(8) Follow the hedge on your right past a series of gates and stiles. Beyond a water trough, keep to the left of a gap, still with the hedge on your right-hand side as you approach a house. Bear left around the garden and then go over a stile and walk along a narrow field before descending to a stile into the lane below Bourton Farm.

(9) Pick up the continuing path opposite and proceed in a similar vein, with a field boundary on your right, until you cross a field to a gate into a disused quarry. Continue ahead, with the quarry faces away to your left; ignore a path heading off to the right, instead climb alongside the wall on the far side of the quarry.

(10) Follow the path round to the right, along a contour across alternating rocky, grassy and scrubby slopes. Eventually the path descends through trees and meets a path at a crossing point.

(11) Turn right and follow the path to a hand-gate in a corner. Beyond the gate, descend steeply to the road in Cross village. Turn left, passing the New Inn on your return to the Old Manor House. (D/A)

Waypoints :
D/A : km 0 - alt. 15m - Old Manor House
1 : km 0.54 - alt. 43m - Railway
2 : km 1.62 - alt. 59m - Shute Shelve tunnel
3 : km 1.96 - alt. 82m - Wall - Hill Farm
4 : km 3.52 - alt. 207m - Wavering Down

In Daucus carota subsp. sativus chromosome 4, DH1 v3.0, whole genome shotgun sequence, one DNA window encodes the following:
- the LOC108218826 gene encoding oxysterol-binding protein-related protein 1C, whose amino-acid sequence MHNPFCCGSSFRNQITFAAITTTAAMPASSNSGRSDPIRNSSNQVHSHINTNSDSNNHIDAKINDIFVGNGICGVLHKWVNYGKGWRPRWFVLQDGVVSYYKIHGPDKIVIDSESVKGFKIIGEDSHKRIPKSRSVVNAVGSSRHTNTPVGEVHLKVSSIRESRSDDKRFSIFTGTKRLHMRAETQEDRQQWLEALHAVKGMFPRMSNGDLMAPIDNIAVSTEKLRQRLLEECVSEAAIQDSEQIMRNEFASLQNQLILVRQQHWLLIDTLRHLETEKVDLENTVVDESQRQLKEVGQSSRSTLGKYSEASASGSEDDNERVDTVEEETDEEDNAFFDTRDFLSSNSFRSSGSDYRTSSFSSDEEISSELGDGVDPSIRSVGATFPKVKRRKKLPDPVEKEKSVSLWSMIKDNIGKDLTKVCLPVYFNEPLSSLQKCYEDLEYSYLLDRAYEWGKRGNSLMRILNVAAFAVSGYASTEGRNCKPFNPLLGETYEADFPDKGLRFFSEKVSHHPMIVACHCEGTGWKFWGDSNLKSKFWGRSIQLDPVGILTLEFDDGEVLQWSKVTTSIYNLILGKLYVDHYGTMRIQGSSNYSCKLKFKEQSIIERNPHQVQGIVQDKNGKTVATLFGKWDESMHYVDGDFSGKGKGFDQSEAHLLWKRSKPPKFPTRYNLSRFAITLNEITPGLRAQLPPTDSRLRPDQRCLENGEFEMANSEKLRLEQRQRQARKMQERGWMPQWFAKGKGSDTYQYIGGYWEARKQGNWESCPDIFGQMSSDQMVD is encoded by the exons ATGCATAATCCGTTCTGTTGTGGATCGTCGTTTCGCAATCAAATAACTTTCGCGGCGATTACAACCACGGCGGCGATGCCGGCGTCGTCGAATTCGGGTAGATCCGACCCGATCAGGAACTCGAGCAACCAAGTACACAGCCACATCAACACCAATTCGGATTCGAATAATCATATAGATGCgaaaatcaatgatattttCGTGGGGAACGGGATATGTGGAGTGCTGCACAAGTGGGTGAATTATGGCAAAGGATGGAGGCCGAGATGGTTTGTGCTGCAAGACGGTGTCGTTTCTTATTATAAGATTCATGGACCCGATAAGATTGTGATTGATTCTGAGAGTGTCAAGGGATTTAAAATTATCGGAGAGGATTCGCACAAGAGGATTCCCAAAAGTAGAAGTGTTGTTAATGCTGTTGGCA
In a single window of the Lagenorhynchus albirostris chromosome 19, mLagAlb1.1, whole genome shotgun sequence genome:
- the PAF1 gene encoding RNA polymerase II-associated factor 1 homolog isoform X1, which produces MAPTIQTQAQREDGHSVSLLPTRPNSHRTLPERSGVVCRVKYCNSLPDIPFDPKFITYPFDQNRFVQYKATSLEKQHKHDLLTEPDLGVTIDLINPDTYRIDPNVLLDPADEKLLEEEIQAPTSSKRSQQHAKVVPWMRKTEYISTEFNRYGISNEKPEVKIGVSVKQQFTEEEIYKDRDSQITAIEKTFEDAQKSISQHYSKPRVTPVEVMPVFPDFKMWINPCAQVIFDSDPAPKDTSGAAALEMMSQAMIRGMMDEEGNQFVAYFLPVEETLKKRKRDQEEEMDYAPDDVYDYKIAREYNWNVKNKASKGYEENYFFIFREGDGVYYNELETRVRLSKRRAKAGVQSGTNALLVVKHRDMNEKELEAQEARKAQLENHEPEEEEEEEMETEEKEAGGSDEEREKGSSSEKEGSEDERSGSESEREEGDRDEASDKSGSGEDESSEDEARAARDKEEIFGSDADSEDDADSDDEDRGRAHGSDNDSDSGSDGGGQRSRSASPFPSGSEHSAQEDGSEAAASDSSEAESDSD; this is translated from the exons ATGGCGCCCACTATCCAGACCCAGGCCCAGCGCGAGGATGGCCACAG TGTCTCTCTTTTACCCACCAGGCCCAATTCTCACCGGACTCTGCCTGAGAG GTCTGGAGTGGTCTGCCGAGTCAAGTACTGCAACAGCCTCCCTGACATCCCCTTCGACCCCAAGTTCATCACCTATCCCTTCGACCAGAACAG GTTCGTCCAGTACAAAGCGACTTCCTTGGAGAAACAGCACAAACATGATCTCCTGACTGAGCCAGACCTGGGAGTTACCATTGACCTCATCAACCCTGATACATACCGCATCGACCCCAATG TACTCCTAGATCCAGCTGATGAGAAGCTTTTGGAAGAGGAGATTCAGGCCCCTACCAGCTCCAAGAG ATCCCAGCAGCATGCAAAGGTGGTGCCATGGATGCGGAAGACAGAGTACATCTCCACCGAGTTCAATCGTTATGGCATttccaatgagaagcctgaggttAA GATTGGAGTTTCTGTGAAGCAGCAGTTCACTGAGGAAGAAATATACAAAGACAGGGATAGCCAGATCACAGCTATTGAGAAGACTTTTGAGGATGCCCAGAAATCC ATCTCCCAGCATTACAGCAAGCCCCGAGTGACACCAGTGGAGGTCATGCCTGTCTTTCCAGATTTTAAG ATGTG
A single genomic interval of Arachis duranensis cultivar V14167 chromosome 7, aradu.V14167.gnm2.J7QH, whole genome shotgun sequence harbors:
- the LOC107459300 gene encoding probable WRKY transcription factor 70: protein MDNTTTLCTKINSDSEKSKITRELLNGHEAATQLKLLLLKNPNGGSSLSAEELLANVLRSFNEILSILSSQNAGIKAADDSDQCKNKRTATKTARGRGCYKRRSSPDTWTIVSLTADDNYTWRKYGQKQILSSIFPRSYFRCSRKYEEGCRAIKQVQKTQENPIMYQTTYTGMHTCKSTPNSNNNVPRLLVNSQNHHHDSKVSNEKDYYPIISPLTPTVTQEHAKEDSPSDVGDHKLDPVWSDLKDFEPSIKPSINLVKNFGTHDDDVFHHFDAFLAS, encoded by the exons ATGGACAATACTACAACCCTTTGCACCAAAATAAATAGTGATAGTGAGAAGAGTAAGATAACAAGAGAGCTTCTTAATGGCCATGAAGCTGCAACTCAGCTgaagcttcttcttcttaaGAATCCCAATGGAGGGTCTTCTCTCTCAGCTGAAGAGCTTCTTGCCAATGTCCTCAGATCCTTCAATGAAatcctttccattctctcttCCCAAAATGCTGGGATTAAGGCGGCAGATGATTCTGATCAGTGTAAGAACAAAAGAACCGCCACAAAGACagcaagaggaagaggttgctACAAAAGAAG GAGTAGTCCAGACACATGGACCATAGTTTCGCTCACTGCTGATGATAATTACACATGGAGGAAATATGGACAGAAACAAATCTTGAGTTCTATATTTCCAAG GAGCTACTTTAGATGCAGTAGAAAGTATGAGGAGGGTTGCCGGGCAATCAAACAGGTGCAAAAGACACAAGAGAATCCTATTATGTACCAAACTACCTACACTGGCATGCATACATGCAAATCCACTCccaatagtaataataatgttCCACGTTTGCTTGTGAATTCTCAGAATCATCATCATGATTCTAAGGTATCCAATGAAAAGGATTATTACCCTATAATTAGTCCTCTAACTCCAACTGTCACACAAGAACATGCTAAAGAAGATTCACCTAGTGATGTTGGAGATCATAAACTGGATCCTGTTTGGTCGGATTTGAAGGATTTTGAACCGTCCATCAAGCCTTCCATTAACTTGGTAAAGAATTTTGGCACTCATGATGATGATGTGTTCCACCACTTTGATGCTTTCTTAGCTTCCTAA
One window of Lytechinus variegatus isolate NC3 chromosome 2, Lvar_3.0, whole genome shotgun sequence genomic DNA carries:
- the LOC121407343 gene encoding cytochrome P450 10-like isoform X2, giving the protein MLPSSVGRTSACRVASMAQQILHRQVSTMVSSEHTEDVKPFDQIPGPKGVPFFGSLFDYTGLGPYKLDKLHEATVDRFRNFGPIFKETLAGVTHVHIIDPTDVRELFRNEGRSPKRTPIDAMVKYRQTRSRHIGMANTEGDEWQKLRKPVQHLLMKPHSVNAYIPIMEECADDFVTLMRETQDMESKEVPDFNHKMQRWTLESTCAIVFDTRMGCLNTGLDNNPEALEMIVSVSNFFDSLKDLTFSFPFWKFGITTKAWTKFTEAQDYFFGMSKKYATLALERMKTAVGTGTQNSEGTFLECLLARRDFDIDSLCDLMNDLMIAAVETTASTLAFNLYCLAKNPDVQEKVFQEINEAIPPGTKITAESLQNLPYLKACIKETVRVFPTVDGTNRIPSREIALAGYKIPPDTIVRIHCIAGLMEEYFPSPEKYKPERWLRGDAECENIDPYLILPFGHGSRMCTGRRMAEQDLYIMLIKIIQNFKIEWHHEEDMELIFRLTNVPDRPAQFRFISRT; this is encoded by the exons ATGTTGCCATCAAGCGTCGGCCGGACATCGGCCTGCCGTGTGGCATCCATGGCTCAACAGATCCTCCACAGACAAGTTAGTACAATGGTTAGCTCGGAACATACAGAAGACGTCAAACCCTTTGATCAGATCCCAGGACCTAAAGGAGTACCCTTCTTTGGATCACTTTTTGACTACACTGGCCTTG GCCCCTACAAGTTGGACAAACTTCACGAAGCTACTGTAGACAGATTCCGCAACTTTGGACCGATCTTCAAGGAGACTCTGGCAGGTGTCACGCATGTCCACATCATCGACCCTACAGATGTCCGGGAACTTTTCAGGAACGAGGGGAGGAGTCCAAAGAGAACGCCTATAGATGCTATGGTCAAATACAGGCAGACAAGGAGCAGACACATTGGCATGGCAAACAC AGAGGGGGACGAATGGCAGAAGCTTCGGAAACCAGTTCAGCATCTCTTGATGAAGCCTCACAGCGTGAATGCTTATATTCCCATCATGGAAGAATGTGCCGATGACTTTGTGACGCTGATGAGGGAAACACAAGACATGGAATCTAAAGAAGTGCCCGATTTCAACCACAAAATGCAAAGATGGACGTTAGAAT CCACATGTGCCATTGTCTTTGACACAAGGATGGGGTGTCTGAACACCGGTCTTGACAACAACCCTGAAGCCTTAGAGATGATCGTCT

5 : km 5.61 - alt. 177m - Crook Peak view - Ridge
6 : km 6.82 - alt. 51m - Wood
7 : km 7.23 - alt. 36m - Churchyard
8 : km 7.41 - alt. 35m - Stiles
9 : km 8.94 - alt. 30m - Quarry
10 : km 9.5 - alt. 45m - Slopes
11 : km 9.77 - alt. 51m - New Inn
D/A : km 10.1 - alt. 15m - Old Manor House

Useful Information

A couple of steep climbs, and some sections may be muddy after rain, and rocky in places. There are several stiles.

Pdf Link : http://walksfromthedoor.co.uk/i/walks/So...

THE Old Manor House
Cross Lane, Cross, nr Axbridge,
Somerset BS26 2ED
tel +44(0)1934 709542

website www.oldmanorhouse.net

Visorando and this author cannot be held responsible in the case of accidents or problems occuring on this walk.

During the walk or to do/see around

The Somerset Levels cover an area of some 250 square miles and are used for grazing and, further south, peat extraction. The area around Axbridge is drained by the Cheddar Yeo and the River Axe, both artificially dredged and straightened.

Although now smaller than neighboring Cheddar, Axbridge is historically the more important settlement. King John’s Hunting Lodge is a misnomer, being a Tudor house of around 1460 now housing a museum.

The Church of St Andrew in Compton Bishop is a Grade I listed building. Its intricately carved medieval stone pulpit has been described as “one of the best in Somerset”.

Cheddar Reservoir was completed in 1937 and has a surface area of 260 acres. It is an important wildlife site, particularly for wintering wildfowl and gulls, including storm-blown rarities

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The GPS track and description are the property of the author.